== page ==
Detox as a biomedical intervention for Autism,  Asperger's syndrome and other Autism Spectrum Disorders


In recent years, it has been suggested that thimerosal in some childhood vaccines could contribute to, or cause, a range of neurodevelopmental disorders in children, most notably Autism, Asperger's syndrome and related Pervasive Developmental Disorders, and also Attention Deficit Hyperactivity Disorder. Critics of thimerosal-containing vaccines argue that the ethyl mercury-based preservative may cause serious side effects, especially when administered to young children who have relatively undeveloped immune and neurological systems that may be seriously affected. There has been heated debate over the research involved in this area and rigorous research has not established evidence-based proof for heavy metals causing Autism, or for chelation as a viable treatment.


What is chelation therapy?

Chelation therapy is a process involving the use of chelating agents to remove heavy metals from the body. For the most common forms of heavy metal intoxication, those involving lead, arsenic or mercury, the standard of care in the USA dictates the use of DMSA. This, in addition to other chelating agents such as DMPS and alpha lipoic acid (ALA), are used in conventional and alternative medicine.


Based on the speculation that heavy metal poisoning may trigger the symptoms of Autism, particularly in small subsets of individuals who cannot excrete toxins effectively, some parents have turned to alternative medicine practitioners who provide detoxification treatments, via chelation therapy, as a treatment method. Rigorous research has not established chelation therapy as an evidence-based treatment for Autism.


Side effects and safety concerns

Side effects of chelation therapy can include headaches, skin irritation, nausea or stomach upset, diarrhea, extreme fatigue, cramps, joint pain, feeling like fainting, and in rare cases, fever or kidney toxicity. In August 2005, an autistic boy went into cardiac arrest fifty minutes after an infusion of acidic Endrate and died with hypocalcemia. The initial coroner's report ruled the death accidental. Dr. Mary Jean Brown, chief of the Lead Poisoning Prevention Branch of the Centers for Disease Control and Prevention, said that the child died because he was given the wrong chelation agent: disodium EDTA instead of calcium disodium EDTA.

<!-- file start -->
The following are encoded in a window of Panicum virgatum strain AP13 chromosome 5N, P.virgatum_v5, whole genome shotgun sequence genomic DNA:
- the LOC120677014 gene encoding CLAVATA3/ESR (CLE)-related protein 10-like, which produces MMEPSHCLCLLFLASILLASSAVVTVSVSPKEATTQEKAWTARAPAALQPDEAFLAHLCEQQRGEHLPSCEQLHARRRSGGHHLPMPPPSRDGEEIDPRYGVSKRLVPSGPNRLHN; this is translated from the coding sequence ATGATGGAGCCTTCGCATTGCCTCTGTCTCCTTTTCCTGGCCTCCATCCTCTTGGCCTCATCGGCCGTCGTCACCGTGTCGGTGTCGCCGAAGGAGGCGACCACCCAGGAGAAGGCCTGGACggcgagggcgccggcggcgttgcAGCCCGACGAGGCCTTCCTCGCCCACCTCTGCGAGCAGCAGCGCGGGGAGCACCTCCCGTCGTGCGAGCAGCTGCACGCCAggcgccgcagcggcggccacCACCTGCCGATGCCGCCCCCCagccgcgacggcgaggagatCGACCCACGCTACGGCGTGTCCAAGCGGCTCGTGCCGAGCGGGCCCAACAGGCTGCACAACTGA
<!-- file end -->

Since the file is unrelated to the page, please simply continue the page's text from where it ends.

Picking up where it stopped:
Debate over link between immunizations and Autism

Chelation treatments can involved DMSA, lipoic acid, clay baths and natural chelating agents. There are no published peer review publications regarding the effectiveness of chelation for the treatment of Autism Spectrum Disorders. A link with immunizations was suggested as the effects of Autism Spectrum Disorders often become apparent around the same time as immunizations typically occur, although no valid research has indicated any link. It is important to note that the live virus vaccines like the trivalent measles, mumps, rubella vaccine do not contain thimerosal. Thimerosal is no longer present in childhood vaccines except in the DT influenza vaccine. Furthermore, there is strong epidemiological evidence that refutes links between environmental triggers, in particular thimerosal containing vaccines, and the onset of autistic symptoms.


Thimerosal was removed from childhood vaccines in Denmark in 1992. The incidence of reported Autism began increasing before thimerosal was removed from the childhood vaccines and this increase continued after the removal of thimerosal. No associations were identified and causality could not be implied. In the case of documented lead poisoning with neurological complications, chelation of the lead has not been shown to improve neurological function. Renal and hepatic toxicity must be monitored with DSMA chelation. Due to the lack of evidence and the potential significant harm and toxicity, this intervention should be viewed with extreme caution.


Click here to read more about the thimerosal controversy.


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This autism fact sheet is licensed under the GNU Free Documentation. It is derivative of an Autism and Asperger's syndrome-related articles at

Chelation therapy is a process involving the use of chelating agents to remove heavy metals from the body as an alternative approach to Autism treatments